Every Tuesday until Advent, LWR will be posting brief theological reflections on the upcoming Sunday’s Lectionary readings. This resource is intended to help pastors find touch points between Sunday preaching and the current crisis in East Africa. For more resources to engage your congregation with this famine go to lwr.org/eastafrica where you can find a PDF of all of these sermon reflections between now and Advent.
November 13th, 2011
Today’s Gospel lesson is one of the tougher readings for many preachers to deal with, since it seems in many ways to contradict so many other of Jesus’ teachings about money. The master so highly praises the shrewd investment of the five talents and condemns the one who was given only one talent and buries it. This story seems to have the exact opposite meaning of Matthew 20’s “the last will be first and the first will be last.”
It would be easy to look at the drought in Ethiopia, Somalia, Kenya & Djibouti’s punishment for being wicked and lazy, while we here in the West enjoy the luxuries gained from being good and trustworthy slaves. We shouldn’t let this passage become justification for blaming the poor in our society for their own fate. There are too many other passages throughout scripture that talk about money that stand against that interpretation. This passage isn’t really about material wealth at all.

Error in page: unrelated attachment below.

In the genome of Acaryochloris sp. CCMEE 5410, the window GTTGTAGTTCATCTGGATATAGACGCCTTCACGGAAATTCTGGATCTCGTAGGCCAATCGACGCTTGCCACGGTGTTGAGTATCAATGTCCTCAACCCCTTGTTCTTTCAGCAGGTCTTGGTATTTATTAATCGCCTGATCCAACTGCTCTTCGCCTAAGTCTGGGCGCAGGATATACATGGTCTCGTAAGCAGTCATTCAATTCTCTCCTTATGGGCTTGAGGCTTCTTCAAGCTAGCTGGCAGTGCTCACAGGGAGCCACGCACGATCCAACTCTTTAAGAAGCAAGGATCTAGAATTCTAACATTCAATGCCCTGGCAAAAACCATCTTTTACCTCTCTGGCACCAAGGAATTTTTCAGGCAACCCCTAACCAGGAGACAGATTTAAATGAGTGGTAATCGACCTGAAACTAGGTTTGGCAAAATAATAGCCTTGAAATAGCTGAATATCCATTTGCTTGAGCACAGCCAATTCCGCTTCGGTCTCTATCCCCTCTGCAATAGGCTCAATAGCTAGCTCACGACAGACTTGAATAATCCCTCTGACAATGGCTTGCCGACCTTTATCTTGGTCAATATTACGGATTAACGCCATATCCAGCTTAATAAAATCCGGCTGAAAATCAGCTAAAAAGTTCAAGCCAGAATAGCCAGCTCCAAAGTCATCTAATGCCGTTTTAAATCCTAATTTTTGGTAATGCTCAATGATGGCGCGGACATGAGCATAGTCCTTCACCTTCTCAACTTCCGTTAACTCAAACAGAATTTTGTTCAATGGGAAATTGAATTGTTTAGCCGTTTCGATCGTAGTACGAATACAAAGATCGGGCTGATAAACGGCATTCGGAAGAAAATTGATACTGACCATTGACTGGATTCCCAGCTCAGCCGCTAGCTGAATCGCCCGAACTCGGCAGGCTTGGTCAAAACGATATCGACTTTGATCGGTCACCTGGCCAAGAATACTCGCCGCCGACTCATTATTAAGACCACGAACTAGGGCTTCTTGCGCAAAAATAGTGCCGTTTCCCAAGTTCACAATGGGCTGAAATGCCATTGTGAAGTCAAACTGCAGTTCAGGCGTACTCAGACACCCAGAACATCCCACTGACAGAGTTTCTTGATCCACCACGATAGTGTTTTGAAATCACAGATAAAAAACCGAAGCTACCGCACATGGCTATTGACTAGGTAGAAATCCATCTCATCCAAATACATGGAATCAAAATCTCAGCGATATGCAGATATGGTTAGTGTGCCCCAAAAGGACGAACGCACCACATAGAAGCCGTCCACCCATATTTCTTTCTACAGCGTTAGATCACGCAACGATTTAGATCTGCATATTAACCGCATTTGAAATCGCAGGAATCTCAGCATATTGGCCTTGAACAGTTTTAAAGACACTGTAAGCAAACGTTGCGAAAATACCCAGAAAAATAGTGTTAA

The key to this passage is that the talents that were entrusted to the slaves are the master’s talents. They are gifts that do not belong to the slaves. What are the things that God has entrusted to us? The good news of the Gospel, the bread & wine of communion, forgiveness of sins. God has also given us friends, family and community.
God certainly has given us many gifts, but how do we receive them? With fear and trembling, like the slave who was given one talent? Or do we receive God’s gifts with gratitude, trying to multiply and trade them as much as possible? How can we multiply God’s gifts throughout the world?To carry out a long-term response to this crisis, aimed at helping farmers recover their crops and agricultural livelihoods and reducing people’s vulnerability to future crises, LWR must raise $3 million by the end of 2011. Your congregation can be an important part of that by taking up the Feeding 5,000 Challenge. For resources to help connect them with LWR’s emergency response in East Africa go to lwr.org/eastafrica or call 1-800-597-5972.